As most of my readers are aware, I write mainly from what is known as the “Aristotelian-Thomistic” philosophical tradition, a system of thought which originates in the metaphysics of Aristotle, and was revived and expanded upon by St. Thomas Aquinas and other scholastic philosophers. Most of my knowledge of this system comes from contemporary, secondary writers; but it has been suggested to me that the best, and really only way, to truly dive into the system, is to read the originals themselves. With that goal in mind, I’ve decided to start a series doing exactly that: I’ll be reading passages from Aristotle, Aquinas, and other great thinkers and offering some of my thoughts/interpretations. Please note, I am about as far from an “expert” in this as one could possibly be, so if I ever read/interpret something incorrectly (which is bound to happen, probably often), please have patience and leniency with me. I welcome and encourage engaging comments and questions!

With that being said, I’ll begin by examining Physics 1.1. Continue reading

The End of Science?

 

The scientific field of study dominates academia around the globe. Our education system is increasingly directed towards the maths and sciences as the “most relevant” or even “most important” parts of learning. Our economic systems are overwhelmingly dominated by technological businesses and industries. Simplistic versions of “the scientific method” are indoctrinated into youth from their earliest years. But why is this? What is science, and what is its end? Continue reading

Recommended Links: 9/6/16

More links to articles that I’ve been reading and highly recommend!

Divine Impassibility and Our Suffering God. An extremely interesting theological/philosophical article about the doctrine of divine impassibility, and how it relates to other important theological issues such as christology and the trinity.

A difficulty for Craig’s kalam cosmological argument? The latest post from Ed Feser about William Lane Craig’s version of the kalam cosmological argument.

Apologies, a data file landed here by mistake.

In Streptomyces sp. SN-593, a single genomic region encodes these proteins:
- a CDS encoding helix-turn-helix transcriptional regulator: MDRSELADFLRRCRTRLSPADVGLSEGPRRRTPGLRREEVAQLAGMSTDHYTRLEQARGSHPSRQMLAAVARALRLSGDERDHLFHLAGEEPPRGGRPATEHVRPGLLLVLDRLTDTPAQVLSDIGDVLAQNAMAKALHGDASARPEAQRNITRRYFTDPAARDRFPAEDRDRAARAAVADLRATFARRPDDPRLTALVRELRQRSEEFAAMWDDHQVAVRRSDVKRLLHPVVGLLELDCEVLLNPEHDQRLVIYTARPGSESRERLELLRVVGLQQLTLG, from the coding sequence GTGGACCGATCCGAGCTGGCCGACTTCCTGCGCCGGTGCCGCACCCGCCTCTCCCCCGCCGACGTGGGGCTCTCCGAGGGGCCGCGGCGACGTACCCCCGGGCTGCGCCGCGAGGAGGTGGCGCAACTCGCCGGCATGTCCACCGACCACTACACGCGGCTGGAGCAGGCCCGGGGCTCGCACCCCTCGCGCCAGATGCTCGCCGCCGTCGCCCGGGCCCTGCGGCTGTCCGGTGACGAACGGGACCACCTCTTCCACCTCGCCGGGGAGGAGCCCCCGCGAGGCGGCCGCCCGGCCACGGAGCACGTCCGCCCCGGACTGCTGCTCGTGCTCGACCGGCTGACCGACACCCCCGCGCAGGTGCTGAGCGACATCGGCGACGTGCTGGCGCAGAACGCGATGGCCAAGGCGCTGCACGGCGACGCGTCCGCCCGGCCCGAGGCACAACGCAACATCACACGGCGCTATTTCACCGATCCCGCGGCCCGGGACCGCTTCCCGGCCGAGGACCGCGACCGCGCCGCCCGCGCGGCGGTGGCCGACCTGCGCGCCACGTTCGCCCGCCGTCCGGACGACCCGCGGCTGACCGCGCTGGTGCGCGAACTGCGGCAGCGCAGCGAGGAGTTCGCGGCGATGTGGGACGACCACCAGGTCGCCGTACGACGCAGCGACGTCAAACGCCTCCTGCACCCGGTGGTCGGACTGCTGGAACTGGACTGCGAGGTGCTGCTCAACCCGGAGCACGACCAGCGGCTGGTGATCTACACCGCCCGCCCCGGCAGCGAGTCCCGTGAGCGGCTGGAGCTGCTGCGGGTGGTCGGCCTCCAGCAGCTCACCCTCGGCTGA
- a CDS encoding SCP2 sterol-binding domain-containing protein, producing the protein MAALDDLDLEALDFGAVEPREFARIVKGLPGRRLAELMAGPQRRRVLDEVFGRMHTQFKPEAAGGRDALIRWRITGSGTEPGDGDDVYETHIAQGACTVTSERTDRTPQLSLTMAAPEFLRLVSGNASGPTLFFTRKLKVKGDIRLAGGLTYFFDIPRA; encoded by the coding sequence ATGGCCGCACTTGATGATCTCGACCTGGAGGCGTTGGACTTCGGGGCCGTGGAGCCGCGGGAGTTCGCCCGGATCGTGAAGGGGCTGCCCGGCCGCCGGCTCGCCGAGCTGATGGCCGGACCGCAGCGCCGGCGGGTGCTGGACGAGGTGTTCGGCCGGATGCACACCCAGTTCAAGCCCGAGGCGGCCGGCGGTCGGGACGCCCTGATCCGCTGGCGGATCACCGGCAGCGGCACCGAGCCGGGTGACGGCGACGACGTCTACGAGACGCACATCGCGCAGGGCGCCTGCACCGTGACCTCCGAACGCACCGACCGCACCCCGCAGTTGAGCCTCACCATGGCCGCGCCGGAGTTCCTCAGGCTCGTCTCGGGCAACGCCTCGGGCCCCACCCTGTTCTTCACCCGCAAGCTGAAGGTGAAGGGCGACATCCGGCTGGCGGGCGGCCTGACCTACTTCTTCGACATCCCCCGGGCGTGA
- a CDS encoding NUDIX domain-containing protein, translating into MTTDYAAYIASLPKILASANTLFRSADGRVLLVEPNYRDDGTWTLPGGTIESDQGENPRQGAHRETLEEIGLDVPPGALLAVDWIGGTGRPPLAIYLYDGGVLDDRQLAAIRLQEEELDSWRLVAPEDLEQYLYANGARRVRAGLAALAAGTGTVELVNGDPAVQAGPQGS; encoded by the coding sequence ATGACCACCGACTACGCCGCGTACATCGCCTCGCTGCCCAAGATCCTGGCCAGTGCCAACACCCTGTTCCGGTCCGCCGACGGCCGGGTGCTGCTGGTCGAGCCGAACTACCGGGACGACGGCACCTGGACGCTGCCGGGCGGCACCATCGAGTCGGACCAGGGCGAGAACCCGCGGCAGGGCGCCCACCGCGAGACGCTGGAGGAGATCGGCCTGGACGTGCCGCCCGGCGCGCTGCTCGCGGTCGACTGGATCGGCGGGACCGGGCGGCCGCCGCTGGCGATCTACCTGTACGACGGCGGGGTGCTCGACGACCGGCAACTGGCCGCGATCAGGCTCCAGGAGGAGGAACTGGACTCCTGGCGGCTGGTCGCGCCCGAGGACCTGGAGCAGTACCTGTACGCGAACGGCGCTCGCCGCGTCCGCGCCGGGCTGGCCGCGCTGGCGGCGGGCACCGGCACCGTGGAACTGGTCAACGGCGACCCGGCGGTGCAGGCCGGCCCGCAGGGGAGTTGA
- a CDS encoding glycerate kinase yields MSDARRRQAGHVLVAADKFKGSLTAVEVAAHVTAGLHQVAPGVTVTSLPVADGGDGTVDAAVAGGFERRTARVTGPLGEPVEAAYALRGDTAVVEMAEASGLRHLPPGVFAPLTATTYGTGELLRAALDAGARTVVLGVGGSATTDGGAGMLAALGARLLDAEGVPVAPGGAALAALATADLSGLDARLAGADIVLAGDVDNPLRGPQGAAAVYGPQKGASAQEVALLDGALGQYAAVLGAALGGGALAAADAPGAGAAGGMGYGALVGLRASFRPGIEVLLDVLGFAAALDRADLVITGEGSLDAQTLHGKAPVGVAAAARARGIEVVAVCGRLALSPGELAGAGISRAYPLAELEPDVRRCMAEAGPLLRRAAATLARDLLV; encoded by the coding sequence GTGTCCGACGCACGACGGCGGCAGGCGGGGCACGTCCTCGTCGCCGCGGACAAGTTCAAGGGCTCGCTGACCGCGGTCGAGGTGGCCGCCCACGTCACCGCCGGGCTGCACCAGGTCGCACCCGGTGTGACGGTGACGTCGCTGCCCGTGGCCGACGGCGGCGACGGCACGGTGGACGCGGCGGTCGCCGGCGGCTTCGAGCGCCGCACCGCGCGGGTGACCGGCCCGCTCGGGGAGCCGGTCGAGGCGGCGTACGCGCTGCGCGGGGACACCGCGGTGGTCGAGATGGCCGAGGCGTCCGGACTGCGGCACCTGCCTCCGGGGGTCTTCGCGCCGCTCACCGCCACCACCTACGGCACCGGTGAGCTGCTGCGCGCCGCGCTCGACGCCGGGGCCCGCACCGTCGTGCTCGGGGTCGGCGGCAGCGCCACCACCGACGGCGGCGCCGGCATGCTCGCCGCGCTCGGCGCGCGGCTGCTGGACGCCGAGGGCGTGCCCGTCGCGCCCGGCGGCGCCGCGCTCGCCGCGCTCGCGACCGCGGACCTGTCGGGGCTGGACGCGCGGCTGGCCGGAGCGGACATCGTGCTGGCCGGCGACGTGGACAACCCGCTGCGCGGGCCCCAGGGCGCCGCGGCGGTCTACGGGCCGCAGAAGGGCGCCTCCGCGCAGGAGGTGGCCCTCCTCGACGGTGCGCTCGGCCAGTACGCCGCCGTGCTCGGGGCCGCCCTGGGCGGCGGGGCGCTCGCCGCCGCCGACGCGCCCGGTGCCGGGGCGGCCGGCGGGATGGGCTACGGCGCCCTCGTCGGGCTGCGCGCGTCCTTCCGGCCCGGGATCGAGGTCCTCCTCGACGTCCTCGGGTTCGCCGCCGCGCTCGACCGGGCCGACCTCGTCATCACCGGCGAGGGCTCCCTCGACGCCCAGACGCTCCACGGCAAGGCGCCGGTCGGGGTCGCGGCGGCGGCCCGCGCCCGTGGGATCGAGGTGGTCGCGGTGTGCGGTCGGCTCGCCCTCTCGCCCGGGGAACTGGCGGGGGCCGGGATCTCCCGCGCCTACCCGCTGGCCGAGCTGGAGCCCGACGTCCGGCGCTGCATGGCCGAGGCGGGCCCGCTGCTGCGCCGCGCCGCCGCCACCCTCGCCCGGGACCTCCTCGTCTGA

Pro-Nicene Theology. A brief post from Zondervan Academic about divine simplicity.

Materialism Denigrates Matter. An interesting, and certainly controversial, short article about the results of a materialistic worldview.

How to Think Like Shakespeare. A great article about education.

Finally, since Mother Teresa was officially canonized this week, a few articles concerning her and the process of canonization:

Jesus Visits Town, Trailing Controversy: If the mainstream media covered Jesus the way it covered Mother Teresa (satire).

Mother Teresa to become saint amid criticism over miracles and missionaries.

When Mother Teresa Came to Washington (I haven’t personally finished reading this one yet).

*Note: I do not necessarily agree with, either in part or in whole, any of the articles, or authors thereof, listed above. They are just articles I found interesting to read and think about, and thought might be worth sharing.

Aristotle’s Answer to the Science/Philosophy Debate

“Philosophy is dead,” says renowned physicist Stephen Hawking [1]. According to him, “Philosophers have not kept up with modern developments in science. Particularly physics” [2].  This view encapsulates what has become somewhat of an embedded modern assumption: science is equivalent to knowledge and truth; philosophy is just a bunch of mad, unanswerable questions designed to make your head hurt, or else make you doubt your very existence, but with no actual truth or life value. A post in the New York Times sums up the attitude succinctly:

“Science education, however, has persistently relied more on empirical fit as its trump card, perhaps partly to separate science from those dangerous seat-of-the-pants theorizings (including philosophy) that pretend to find their way apart from such evidence” [3].

So what can one of the greatest thinkers in all of human history add to this discussion? Continue reading